According to conventional wisdom, highly successful people have three things in common: motivation, ability, and opportunity.
If we want to succeed, we need a combination of hard work, talent, and luck. The story of Danny Shader and David Hornik in chapter one highlights a fourth ingredient, one that’s critical but often neglected: success depends heavily on how we approach our interactions with other people.
Every time we interact with another person at work, we have a choice to make: do we try to claim as much value as we can, or contribute value without worrying about what we receive in return?
Takers have a distinctive signature: they like to get more than they give. They tilt reciprocity in their own favor, putting their own interests ahead of others’ needs. Takers believe that the world is a competitive, dog-eat-dog place. They feel that to succeed, they need to be better than others. To prove their competence, they self-promote and make sure they get plenty of credit for their efforts. Garden-variety takers aren’t cruel or cutthroat; they’re just cautious and self-protective. “If I don’t look out for myself first,” takers think, “no one will.”
Being a giver doesn’t require extraordinary acts of sacrifice. It just involves a focus on acting in the interests of others, such as by giving help, providing mentoring, sharing credit, or making connections for others.
Matchers operate on the principle of fairness: when they help others, they protect themselves by seeking reciprocity. If you’re a matcher, you believe in tit for tat, and your relationships are governed by even exchanges of favors.
Research demonstrates that givers sink to the bottom of the success ladder. Across a wide range of important occupations, givers are at a disadvantage: they make others better off but sacrifice their own success in the process. Across occupations, it appears that givers are just too caring, too trusting, and too willing to sacrifice their own interests for the benefit of others.
Yet, givers also dominate the top of the success ladder. These givers reverse the popular plan of succeeding first and giving back later, raising the possibility that those who give first are often best positioned for success later.
But there’s something distinctive that happens when givers succeed: it spreads and cascades. When takers win, there’s usually someone else who loses. Research shows that people tend to envy successful takers and look for ways to knock them down a notch. In contrast, when givers like David Hornik win, people are rooting for them and supporting them, rather than gunning for them.
Givers succeed in a way that creates a ripple effect, enhancing the success of people around them. You’ll see that the difference lies in how giver success creates value, instead of just claiming it. As the venture capitalist Randy Komisar remarks, “ It’s easier to win if everybody wants you to win. If you don’t make enemies out there, it’s easier to succeed.”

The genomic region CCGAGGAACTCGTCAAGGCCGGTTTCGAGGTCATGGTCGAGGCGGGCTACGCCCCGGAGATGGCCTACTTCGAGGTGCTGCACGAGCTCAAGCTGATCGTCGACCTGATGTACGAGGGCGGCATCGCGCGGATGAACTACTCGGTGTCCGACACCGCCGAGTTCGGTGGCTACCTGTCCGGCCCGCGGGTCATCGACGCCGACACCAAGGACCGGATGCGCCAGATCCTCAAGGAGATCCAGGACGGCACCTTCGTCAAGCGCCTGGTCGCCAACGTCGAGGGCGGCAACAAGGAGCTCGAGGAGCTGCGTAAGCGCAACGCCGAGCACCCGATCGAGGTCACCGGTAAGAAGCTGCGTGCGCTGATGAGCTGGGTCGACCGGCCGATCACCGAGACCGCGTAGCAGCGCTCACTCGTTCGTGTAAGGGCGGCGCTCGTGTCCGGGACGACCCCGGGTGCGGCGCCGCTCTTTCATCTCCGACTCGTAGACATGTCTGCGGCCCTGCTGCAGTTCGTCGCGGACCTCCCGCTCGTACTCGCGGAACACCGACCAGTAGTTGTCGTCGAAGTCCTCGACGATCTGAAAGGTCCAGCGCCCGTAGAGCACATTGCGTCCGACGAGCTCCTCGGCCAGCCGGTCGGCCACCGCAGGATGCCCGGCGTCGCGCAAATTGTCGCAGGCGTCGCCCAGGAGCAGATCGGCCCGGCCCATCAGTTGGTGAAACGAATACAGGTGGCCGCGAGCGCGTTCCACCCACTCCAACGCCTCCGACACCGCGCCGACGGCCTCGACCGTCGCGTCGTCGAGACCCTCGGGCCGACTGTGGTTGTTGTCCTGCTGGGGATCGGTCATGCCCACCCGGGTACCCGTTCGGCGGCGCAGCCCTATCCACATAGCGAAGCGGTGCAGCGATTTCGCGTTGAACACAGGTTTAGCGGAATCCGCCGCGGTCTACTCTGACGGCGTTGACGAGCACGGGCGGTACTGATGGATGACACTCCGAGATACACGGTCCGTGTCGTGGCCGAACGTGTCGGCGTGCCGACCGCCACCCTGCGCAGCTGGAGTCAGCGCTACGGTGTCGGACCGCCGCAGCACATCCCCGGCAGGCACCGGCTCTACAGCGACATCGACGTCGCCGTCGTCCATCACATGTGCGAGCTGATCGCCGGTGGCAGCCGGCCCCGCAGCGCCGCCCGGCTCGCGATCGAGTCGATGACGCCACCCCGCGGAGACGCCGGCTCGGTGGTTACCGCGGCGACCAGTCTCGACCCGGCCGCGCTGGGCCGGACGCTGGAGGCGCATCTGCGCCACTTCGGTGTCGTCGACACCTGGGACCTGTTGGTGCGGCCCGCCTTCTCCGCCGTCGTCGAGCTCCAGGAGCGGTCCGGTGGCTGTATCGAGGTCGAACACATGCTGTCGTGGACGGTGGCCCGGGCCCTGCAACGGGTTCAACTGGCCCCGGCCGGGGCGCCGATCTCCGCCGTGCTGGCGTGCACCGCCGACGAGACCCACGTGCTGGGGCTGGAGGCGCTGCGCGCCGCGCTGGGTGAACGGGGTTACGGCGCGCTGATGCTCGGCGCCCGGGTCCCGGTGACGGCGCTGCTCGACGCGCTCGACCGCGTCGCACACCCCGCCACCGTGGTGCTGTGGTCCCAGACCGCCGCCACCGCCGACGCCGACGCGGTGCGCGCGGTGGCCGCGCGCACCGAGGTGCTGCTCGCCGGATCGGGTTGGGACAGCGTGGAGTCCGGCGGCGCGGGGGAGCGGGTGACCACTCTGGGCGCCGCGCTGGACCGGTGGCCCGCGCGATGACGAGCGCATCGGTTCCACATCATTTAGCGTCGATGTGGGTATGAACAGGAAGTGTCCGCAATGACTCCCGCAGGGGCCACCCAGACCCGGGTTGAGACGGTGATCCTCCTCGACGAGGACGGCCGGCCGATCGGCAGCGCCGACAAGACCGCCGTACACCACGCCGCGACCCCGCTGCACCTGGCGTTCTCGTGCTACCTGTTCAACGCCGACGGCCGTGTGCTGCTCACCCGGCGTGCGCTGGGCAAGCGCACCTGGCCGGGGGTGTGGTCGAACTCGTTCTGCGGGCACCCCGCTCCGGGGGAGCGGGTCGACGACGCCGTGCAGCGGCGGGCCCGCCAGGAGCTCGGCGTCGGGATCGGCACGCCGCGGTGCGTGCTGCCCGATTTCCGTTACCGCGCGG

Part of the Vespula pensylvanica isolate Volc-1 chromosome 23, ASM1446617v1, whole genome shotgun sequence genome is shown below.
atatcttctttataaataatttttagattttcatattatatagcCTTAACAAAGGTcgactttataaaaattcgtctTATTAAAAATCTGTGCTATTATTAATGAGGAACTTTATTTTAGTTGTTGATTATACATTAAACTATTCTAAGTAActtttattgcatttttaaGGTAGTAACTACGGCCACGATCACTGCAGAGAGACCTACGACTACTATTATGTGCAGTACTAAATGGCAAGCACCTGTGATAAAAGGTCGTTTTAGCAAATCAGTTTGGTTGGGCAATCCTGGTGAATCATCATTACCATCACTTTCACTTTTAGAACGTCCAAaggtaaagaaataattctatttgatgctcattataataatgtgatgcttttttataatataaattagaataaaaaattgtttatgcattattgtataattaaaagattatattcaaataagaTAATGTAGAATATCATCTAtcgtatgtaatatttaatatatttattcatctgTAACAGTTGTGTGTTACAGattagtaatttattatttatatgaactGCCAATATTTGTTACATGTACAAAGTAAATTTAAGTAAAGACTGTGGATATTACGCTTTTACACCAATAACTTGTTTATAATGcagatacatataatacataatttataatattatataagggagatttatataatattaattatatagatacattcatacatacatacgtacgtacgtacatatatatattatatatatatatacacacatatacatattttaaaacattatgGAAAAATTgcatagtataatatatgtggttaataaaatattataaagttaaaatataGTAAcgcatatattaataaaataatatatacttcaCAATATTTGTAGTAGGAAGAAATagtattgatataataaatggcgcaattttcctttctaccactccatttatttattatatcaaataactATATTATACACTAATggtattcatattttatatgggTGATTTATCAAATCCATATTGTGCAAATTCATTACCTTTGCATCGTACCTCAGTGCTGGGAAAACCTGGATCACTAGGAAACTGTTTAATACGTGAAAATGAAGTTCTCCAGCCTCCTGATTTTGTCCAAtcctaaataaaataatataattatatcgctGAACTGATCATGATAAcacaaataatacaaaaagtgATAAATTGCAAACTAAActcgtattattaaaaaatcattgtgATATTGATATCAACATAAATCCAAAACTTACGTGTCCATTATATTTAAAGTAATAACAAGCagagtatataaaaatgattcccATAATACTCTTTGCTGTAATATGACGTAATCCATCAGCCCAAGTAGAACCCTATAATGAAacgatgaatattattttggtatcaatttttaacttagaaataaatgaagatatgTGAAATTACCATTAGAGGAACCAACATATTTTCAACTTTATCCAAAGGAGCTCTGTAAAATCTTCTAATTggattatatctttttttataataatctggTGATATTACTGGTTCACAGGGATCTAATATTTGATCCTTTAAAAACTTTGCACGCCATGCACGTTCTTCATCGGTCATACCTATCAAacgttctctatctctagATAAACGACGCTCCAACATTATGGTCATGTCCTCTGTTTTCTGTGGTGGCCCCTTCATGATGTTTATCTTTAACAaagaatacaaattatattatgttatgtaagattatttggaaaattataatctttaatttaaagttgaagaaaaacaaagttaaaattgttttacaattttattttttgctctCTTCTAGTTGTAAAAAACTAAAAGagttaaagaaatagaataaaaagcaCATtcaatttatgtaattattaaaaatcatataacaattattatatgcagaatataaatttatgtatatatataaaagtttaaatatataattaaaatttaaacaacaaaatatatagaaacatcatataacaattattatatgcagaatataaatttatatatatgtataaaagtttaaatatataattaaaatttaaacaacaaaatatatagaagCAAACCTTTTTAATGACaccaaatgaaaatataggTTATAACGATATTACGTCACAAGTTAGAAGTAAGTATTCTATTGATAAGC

It is noteworthy that Lincoln is seen as one of the least self-centered, egotistical, boastful presidents ever. “…he seemed to possess more of the elements of greatness, combined with goodness, than any other.”
“Being a giver is not good for a 100-yard dash, but it’s valuable in a marathon.” The key, he believes, was learning to harness the benefits of giving while minimizing the costs.
Are you a giver or taker? Rate the importance of different values in the two lists below:
Wealth (money, material possessions)
Power (dominance, control over others)
Pleasure (enjoying life)
Winning (doing better than others)
Helpfulness (working for the well-being of others)
Responsibility (being dependable)
Social justice (caring for the disadvantaged)
Compassion (responding to the needs of others)
Takers favor the values in List 1, whereas givers prioritize the values in List 2.
Successful givers have unique approaches to interactions in four key domains: networking, collaborating, evaluating, and influencing.
A close look at networking highlights fresh approaches for developing connections with new contacts and strengthening ties with old contacts. Examining collaboration reveals what it takes to work productively with colleagues and earn their respect. Exploring how we evaluate others offers counterintuitive techniques for judging and developing talent to get the best results out of others.
If these insights have intrigued you, we encourage you to get your own copy of Give and Takeand join our Book Club.
Does the thought of changing the lives of others, while improving your own interest you? The Expert Coach Center is a Virtual Wellness Coaching Certification Program, composed of a 6 course curriculum series in Coaching Foundations, Nutrition, Fitness, Stress Management, Relationships and Life Balance.
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